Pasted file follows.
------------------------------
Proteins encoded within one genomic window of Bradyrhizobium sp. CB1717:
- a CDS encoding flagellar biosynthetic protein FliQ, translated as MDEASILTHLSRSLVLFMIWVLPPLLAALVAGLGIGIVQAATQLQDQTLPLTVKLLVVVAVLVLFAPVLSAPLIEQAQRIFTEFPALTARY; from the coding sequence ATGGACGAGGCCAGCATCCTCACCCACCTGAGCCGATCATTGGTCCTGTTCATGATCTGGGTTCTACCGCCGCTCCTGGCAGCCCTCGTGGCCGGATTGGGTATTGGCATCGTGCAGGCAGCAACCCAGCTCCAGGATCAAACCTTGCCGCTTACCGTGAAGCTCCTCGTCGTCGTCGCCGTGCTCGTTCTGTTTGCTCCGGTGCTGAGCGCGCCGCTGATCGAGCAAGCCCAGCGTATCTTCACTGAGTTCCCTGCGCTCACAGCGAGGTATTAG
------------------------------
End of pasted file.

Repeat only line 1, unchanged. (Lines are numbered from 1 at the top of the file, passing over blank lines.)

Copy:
Proteins encoded within one genomic window of Bradyrhizobium sp. CB1717: